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Go Back   SailNet Community > General Interest > General Discussion (sailing related) > Waterspouts on the Great Lakes
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Thread: Waterspouts on the Great Lakes Reply to Thread
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Topic Review (Newest First)
09-21-2011 09:35 PM
SailingJackson
Waterspout on Lake Michigan

I cannot speak to the frequency, but I have been sailing toward one.

It was years ago, on my first sailing trip in my recently purchased 23' boat, and I was about to set out on my longest passage ever, 20 miles across the top of the Bay of Green Bay to Big Bay de Noc and Fayette. We were worried about the run across open water and a highly experienced sailor at the dock was going to make the same trip and offered that we follow him. Following him out of the bay, we saw the waterspout about 2 miles off to the north. I called him on the VHF and asked if that was what I thought it was. He called back and said "You can go on if you like, I'm turning around". Back at the dock he told us that he had been a freighter captain for 10 years and never seen a waterspout before.

GJ
09-20-2011 05:14 PM
Stearmandriver I lived in IL for 33 years, and worked with the NWS as a volunteer severe weather chaser/spotter for a lot of that time.

I've never dealt with waterspouts in a sailing context, but I'm familiar enough with them to think that I wouldn't want to. The winds can approach (rarely even exceed) 100mph. They aren't usually that strong, but certainly have the potential to be dangerous. Another thing to consider about them is that in the lower levels of the circulation, they're usually full of water. An impact from even a weaker waterspout could hurt, when you consider you're being hit by not just strong winds, but a swirling wall of water. Lot of weight, equaling a lot of force, behind that. It's like how a real tornado becomes much more damaging once it's already impacted something and is then full of swirling debris.

Waterspouts form by a different mechanism than tornados. Real tornados, spawned by supercell thunderstorms, can form or move over water too of course. I think I'd take a waterspout over even a weak supercellular tornado, since a true tornado comes with lots of other hazards, like low-level inflow jets, rear-flank downdraft wrapping around the back of the wall cloud etc.
09-20-2011 04:33 PM
ImASonOfaSailor Yes Lake Erie last year there was race from Lake Erie Pa. to, Buffalo and someone in the race got caught and had his powspirt broken off! He was really mad but i woul dhave thought you could see them.. I never saw one yet but pictures look very scary!
09-20-2011 02:51 PM
SoftJazz We get them here on Lake Erie & I've seen several at the same time. Last ones I saw was about a month ago (there were four of them sighted all total) & I decided, with the weather report & water conditions being what they were, to not go out sailing.

Best advice I can give you is to start learning to watch clouds. They tend to come from specific types of clouds & after a while, you just learn that "that doesn't look right". That last time I saw them, I was heading south toward the marina, kept watching that cloud formation & said that it looked like waterspout clouds. Maybe 20 minutes later, there they were.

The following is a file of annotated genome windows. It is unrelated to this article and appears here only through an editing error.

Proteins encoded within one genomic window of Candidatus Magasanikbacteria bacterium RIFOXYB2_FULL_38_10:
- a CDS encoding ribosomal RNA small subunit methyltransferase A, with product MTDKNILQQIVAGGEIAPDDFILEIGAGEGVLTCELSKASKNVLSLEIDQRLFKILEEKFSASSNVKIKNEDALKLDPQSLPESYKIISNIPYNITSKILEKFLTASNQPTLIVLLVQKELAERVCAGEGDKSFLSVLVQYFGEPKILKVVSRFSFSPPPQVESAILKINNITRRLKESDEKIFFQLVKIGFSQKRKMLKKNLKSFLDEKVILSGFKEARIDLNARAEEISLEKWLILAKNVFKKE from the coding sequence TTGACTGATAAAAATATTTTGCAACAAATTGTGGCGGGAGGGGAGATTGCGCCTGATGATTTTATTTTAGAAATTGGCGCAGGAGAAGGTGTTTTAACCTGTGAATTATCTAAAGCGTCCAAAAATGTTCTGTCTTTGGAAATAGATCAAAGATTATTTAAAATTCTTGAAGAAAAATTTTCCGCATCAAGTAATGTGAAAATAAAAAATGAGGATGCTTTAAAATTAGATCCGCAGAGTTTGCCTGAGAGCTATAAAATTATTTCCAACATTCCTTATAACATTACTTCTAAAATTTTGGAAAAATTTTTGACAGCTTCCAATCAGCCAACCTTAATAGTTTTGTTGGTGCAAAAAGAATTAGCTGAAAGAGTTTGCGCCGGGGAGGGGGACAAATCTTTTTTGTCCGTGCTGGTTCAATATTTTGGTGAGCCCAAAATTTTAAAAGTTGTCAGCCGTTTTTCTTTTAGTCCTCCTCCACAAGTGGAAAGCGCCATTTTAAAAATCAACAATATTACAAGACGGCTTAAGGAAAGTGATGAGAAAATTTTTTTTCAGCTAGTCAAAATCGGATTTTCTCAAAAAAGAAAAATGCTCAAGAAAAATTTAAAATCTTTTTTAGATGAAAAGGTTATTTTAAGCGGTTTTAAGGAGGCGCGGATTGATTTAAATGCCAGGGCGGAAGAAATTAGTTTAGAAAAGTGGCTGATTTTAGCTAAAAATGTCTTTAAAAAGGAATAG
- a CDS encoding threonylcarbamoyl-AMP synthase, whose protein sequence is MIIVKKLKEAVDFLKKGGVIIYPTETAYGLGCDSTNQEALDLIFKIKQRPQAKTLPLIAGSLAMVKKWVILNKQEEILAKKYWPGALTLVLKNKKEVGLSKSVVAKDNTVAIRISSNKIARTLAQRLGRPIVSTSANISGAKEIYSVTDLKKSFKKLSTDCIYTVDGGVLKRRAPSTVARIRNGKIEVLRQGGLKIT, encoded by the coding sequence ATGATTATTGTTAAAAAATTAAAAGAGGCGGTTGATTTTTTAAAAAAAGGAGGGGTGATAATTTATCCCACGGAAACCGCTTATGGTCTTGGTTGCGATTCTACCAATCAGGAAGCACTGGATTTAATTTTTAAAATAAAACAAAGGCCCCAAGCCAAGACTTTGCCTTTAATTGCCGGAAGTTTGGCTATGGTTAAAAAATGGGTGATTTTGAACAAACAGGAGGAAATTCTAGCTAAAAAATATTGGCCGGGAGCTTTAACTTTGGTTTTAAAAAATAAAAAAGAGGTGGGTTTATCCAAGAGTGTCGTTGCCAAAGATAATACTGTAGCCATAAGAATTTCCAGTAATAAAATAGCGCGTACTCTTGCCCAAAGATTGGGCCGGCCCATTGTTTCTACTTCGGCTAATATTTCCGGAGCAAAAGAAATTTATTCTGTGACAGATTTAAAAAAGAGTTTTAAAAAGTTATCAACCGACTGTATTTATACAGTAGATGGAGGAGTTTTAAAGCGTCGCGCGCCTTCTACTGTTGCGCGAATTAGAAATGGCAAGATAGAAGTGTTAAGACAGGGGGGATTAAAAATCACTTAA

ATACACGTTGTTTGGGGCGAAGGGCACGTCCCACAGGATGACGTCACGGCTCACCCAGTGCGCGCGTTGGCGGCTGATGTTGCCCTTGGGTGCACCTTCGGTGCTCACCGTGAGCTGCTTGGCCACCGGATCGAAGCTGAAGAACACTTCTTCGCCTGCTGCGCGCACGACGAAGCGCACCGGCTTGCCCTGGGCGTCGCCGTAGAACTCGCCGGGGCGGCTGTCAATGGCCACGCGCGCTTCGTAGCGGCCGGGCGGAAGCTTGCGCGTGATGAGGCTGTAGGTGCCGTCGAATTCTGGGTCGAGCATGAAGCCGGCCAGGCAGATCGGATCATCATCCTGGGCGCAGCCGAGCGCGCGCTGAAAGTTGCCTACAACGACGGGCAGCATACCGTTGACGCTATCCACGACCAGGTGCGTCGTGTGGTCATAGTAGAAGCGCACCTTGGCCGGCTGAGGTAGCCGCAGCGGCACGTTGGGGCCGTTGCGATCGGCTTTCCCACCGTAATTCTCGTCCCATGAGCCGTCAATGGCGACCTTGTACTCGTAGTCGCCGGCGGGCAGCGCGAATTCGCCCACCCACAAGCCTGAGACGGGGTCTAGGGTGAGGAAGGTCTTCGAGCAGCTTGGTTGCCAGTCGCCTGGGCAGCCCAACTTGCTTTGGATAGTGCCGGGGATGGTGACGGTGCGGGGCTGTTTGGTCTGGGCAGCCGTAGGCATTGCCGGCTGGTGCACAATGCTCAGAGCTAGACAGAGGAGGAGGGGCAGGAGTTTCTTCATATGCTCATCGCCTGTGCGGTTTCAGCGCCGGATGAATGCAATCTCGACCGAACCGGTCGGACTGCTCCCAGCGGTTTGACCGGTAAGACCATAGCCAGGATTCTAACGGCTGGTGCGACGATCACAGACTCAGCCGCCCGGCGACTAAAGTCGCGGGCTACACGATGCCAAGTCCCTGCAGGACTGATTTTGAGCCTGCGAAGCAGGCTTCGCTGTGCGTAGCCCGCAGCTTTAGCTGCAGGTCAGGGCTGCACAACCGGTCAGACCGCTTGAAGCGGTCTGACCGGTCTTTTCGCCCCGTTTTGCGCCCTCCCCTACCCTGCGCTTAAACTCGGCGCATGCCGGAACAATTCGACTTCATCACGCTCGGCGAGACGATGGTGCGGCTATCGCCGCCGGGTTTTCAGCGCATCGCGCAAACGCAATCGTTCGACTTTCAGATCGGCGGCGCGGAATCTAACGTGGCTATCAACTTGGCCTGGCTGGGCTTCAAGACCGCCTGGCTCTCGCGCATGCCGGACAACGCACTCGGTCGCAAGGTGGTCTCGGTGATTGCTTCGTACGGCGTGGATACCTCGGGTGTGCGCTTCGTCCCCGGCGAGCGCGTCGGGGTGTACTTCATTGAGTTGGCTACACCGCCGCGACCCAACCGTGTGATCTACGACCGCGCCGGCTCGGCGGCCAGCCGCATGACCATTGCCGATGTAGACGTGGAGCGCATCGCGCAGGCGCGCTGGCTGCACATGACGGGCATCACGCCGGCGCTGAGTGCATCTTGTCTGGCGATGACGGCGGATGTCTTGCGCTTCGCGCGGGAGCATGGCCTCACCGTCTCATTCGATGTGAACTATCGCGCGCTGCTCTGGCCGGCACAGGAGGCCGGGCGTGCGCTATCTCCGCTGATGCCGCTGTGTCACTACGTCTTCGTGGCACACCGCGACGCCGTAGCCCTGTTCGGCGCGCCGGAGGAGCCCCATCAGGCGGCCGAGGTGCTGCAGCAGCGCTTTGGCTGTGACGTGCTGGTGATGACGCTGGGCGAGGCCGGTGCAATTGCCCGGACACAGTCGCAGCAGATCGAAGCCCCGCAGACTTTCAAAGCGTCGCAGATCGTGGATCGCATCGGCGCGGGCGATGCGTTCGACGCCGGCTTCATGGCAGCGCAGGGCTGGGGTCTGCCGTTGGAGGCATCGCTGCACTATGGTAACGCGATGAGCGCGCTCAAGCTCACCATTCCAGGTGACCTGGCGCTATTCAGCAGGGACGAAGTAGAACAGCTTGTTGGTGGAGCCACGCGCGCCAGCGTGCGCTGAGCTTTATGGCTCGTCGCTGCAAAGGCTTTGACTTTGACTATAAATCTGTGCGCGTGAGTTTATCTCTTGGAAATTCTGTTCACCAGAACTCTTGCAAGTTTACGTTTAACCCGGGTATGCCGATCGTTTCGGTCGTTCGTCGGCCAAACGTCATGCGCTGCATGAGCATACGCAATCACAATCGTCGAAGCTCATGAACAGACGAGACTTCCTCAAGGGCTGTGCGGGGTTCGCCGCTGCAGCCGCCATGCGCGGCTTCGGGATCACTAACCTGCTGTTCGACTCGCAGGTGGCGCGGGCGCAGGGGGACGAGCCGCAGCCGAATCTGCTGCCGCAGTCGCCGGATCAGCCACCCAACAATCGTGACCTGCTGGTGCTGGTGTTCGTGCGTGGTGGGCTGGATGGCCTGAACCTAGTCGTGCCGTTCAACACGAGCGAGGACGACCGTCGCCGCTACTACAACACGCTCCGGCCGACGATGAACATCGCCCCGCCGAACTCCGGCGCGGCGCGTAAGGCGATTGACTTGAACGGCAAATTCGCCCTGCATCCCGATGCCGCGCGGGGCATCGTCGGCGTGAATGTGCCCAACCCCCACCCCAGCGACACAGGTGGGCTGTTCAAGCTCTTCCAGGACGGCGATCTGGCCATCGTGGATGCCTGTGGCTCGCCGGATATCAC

09-16-2011 01:18 PM
MC1 I've seen several waterspouts over the years on Lake Ontario and there's a number of Youtube videos showing them here as well. While typically not as strong as a land tornado, they can ruin your day and are to be respected. They seem to be more prevalent some years than others, and it seems like there may be more this year than other years recently. They occur when the water is warm but the air is cool and unstable. Any horizontal circulation in the air flow can start winding them up in these conditions.

Here's an interesting video of a waterspout toying with a large ship . . . Singapore Waterspout Plays With Boat - YouTube
09-15-2011 08:19 PM
centaursailor Don,t see too many tornado,s here on East coast Ireland but waterspouts, known as "kettles", are common enough in Carlingford Lough were the mountains funnel the SW wind onto the lough in vicious blasts or Williwaw,s.
Safe sailing.
09-15-2011 04:52 PM
SHNOOL Wow... only ever heard of these once. Father was overnighting on the boat on Lake Norman, and one came up at about 11pm. He said it was the most violent thunderstorm, and it came and went in a flash (thank god). Can't imagine sailing into one. Ugh.
09-15-2011 04:23 PM
remetau Here is a spout that was right behind my boat at the dock in Marathon, FL. That is my boat in the foreground.
09-15-2011 04:02 PM
CalebD We had one Weds. night race this summer when there was a tornado warning for our entire region (Hudson River valley, NY). The clouds were very threatening looking both to our north and south. We finished the race and went home. Our races do not take us much farther then a few miles from our mooring and the relative shelter of land.
News reports later revealed that a tornado had hit Springfield, MA destroying part of the town of Monson. It seems to be very difficult to predict the exact location that a tornado will hit but the forecasters seemed to know that all the elements needed for one were present. Some of the racers used their droids to pull up local radar information which revealed that the worst cloud formations went around us. I would keep a good lookout at the radar as well as just using common sense if you go out. Low, dark, ragged clouds would be reason enough for me to head for home.
09-15-2011 02:50 PM
miketucker sailortjk1, great picture!

So when you say to take the warnings/watches seriously, what exactly does that mean? Do you stay home those days? Or go out, but maintain a very vigilant watch on the clouds and water?

Mike
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